At the heart of the exclusive district emerging around the Gendarmenmarkt lies the Hochschule für Musik Hanns Eisler Berlin, directly behind the famous concert hall. Eisler’s signature in red neon above the entrance, the bicycle stands in front of the building, the young women and men sitting at the plastic tables in the foyer drinking coffee from a machine, the cacophony of instruments and voices–the “Eisler” forms a counterpoint to the white tablecloths in the restaurants and bars on Charlottenstrasse, the elegant shops and the many tourists in this quarter.
For virtuoso musicians and conductors the path to fame can start here: the Hochschule für Musik Hanns Eisler in Berlin is one of the most famous music academies. In 2010 it celebrated its 60th anniversary.
Every year, 150 graduates start out from here on their way to lives as professional musicians – among them stars like the cellist Sol Gabetta. Half of the students are from abroad, like the master-class student Anna Alàs i Jové, a mezzo soprano from Spain, and Adrian Pavlov from Bulgaria, who is studying composition and conducting. Both are about to become professionals. At this decisive stage in their lives they also avail themselves of the connections that “Eisler” teachers have with concert halls, opera houses, and theaters in the city. Among these are famous musicians like Gidon Kremer or Thomas Quasthoff. Nikolaus Harnoncourt, Daniel Barenboim and Zubin Mehta have led orchestra workshops and master classes.
Anna Alàs i Jové is involved in the interpretation of early music, and she will soon be singing in an opera for children in the workshop of the Staatsoper Berlin. She came to Berlin because she wanted to study under Wolfram Rieger and Anneliese Fried. All she knew about the school’s patron Hanns Eisler before she arrived here was that he was a composer and pupil of Schönberg’s.
Meanwhile, it is the building on Gendarmenmarkt whose fame awakens curiosity about the almost forgotten composer. Who was this man Eisler, who had to flee from the Nazis and was then treated with hostility by petty-minded people in the GDR? The school was given his name in 1964, but it was an honor that Eisler never experienced. Adrian Pavlov, who is currently networking with the New Music scene in Berlin, found out about Eisler’s works long before coming to Berlin. He very much appreciates the fact that the academy is focusing on the artist to mark the occasion of its 60th anniversary.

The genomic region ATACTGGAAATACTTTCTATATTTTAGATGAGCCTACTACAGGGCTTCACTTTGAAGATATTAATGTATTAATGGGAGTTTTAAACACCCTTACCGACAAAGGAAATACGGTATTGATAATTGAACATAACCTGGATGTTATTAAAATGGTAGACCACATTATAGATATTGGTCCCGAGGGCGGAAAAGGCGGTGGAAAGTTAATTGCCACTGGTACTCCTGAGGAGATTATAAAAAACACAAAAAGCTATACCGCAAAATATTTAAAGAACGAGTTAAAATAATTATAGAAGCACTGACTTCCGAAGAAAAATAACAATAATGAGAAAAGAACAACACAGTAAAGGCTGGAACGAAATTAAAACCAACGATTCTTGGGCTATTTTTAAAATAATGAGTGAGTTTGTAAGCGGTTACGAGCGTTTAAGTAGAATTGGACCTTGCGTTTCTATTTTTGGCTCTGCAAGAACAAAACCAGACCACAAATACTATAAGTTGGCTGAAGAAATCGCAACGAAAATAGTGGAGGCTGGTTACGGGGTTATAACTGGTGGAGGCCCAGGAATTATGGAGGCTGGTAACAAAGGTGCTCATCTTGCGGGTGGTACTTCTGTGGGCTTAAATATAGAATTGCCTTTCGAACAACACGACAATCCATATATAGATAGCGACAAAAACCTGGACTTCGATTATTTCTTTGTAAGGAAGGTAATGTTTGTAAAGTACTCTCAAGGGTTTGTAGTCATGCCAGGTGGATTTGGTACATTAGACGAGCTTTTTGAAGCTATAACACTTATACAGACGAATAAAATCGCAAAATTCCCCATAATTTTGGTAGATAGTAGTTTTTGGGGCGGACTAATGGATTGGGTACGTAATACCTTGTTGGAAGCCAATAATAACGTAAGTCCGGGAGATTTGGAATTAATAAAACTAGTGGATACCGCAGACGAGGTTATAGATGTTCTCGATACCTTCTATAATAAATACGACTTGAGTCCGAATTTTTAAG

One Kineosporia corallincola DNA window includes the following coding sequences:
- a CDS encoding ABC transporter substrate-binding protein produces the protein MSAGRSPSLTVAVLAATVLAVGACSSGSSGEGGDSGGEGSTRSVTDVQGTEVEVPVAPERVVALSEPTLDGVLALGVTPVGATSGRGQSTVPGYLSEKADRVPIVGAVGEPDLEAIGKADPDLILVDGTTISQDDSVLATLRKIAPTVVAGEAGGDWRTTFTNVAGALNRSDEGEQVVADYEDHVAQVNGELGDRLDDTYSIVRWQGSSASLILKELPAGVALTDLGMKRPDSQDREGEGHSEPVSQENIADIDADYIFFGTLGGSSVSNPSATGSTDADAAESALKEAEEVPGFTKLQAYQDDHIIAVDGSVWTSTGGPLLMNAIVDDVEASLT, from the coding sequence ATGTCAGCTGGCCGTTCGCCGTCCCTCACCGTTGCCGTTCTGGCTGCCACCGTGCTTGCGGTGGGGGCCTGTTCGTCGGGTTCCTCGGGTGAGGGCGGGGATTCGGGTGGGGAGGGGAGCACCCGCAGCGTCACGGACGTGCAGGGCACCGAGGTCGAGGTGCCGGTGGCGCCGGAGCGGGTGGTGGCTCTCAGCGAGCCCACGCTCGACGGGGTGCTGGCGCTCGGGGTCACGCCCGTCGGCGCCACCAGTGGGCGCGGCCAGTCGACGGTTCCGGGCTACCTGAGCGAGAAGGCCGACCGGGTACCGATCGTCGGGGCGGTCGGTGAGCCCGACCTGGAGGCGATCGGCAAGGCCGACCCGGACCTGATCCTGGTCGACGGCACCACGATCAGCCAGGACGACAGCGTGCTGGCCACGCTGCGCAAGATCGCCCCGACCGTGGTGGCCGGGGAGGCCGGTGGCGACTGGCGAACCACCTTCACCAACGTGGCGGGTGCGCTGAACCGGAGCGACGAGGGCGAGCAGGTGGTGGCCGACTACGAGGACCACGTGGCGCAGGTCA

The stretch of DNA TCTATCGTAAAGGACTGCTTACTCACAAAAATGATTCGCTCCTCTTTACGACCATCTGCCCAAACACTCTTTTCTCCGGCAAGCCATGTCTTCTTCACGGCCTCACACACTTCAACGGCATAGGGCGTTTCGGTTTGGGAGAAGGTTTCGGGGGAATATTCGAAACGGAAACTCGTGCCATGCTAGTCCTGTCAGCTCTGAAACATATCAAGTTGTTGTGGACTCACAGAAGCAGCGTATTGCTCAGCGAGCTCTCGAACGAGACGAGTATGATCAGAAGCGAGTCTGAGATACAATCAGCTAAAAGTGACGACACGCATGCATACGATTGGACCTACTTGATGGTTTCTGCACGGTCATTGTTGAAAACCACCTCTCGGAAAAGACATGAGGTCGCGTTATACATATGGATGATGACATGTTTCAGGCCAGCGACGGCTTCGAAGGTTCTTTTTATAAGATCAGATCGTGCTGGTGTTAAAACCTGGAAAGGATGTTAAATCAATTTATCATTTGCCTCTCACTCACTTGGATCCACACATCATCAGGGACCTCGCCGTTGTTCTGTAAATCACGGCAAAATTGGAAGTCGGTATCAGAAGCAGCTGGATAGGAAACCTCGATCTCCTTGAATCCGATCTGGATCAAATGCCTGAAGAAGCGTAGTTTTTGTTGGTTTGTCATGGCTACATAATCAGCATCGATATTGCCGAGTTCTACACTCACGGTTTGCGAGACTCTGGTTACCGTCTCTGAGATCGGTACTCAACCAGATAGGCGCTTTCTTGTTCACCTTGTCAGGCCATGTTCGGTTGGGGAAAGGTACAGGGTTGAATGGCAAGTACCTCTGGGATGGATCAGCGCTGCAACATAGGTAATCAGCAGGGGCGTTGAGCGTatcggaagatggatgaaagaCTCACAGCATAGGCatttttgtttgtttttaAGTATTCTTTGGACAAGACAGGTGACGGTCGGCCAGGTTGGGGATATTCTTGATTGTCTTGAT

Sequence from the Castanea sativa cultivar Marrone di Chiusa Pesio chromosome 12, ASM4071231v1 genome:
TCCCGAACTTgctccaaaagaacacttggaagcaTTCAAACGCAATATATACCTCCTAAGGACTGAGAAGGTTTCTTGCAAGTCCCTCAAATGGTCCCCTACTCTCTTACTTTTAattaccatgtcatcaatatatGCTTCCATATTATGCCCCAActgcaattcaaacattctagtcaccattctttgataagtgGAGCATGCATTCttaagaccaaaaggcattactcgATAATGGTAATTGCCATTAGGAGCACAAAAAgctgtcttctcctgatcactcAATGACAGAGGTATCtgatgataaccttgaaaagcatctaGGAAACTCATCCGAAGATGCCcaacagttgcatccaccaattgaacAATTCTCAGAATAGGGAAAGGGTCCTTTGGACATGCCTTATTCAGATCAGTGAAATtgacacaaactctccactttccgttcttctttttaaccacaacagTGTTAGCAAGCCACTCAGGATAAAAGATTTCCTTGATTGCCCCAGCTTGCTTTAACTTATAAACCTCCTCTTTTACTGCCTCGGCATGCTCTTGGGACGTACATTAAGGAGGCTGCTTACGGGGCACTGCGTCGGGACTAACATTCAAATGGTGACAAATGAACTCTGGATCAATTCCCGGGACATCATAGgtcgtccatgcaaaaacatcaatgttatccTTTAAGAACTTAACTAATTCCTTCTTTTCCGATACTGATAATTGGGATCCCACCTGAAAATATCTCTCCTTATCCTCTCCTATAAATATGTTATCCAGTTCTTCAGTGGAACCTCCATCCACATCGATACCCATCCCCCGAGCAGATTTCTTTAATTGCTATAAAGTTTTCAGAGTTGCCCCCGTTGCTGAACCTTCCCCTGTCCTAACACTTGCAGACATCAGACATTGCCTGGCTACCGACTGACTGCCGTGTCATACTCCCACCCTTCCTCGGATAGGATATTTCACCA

The academy has been presenting the annual Eisler Prize in the categories Composition and Interpretation to its students since 1993. Adrian Pavlov received it in 2010, and not for the first time. This autumn he will conduct a short opera by Boris Blacher. It will be the eleventh “k.o.” (the abbreviation for Kurzoper, or short opera) project staged exclusively by students of the academy and the Universität der Künste.
Professor Claus Unzen, director of the Stage Direction study program, heads the project series together with a number of Berlin theater people. “What good is it if students only stage things inside the academy and in front of benevolent parents?” he asks. “They should learn to cope with the critical appraisal of an audience and of professionals at an early stage.”
Great musicians are often modest, even humble. Both Anna and Adrian are also very grateful to their teachers. Yet the Eisler academy was almost doomed to disappear. After 1990, when Berliners started unifying their divided city, the music academy in the East was on the list of things to be crossed off. After all, an academy already existed in the West, today’s Universität der Künste. It was not all that clear at the time that Berlin would become the creative center of Europe. However, Annerose Schmidt, the then rector of the academy, successfully defended the “Eisler.”
The din of the building site on Charlottenstrasse comes in through the open window of the office of today’s rector, Jörg-Peter Weigle, and the wind is shaking the slats of the blinds. When asked what distinguishes the Eisler academy from the 23 other German music academies, he points towards the window. “Three opera houses, five orchestras, the independent scene, Berlin as the capital of the performing arts, excellent teachers firmly established in the international music world, our links with the Philharmonic, the concert hall…” The list goes on.
It should also be mentioned that Sir Simon Rattle, musical director of the Berlin Philharmonic, has conducted the school’s symphony orchestra several times. Rattle’s son Alexander is a clarinetist and is currently completing his diploma at the Eisler academy. In addition to the symphony orchestra, the school has a chamber and a study orchestra, a choir, a symphonic brass orchestra, the Ensemble Eisler Brass, and the ECHO Ensemble für Neue Musik. The students put on 400 concerts a year.
Professor Weigle is himself a graduate of the “Eisler.” “The form of tuition that we knew, which involved imitating everything the master did, is largely gone. Today it is all about finding one’s own personality, one’s own interpretation.”
Walking the path to fame and finding your piece of heaven demands more and more creativity. “I would like to develop further, have fun doing my work”, says Anna Alàs i Jové, “but we cannot plan for the distant future.” Her next year at the “Eisler” has been guaranteed by a scholarship. “I also work as a pianist,” says Adrian Pavlov. “I live for music and cannot imagine ever doing anything else.”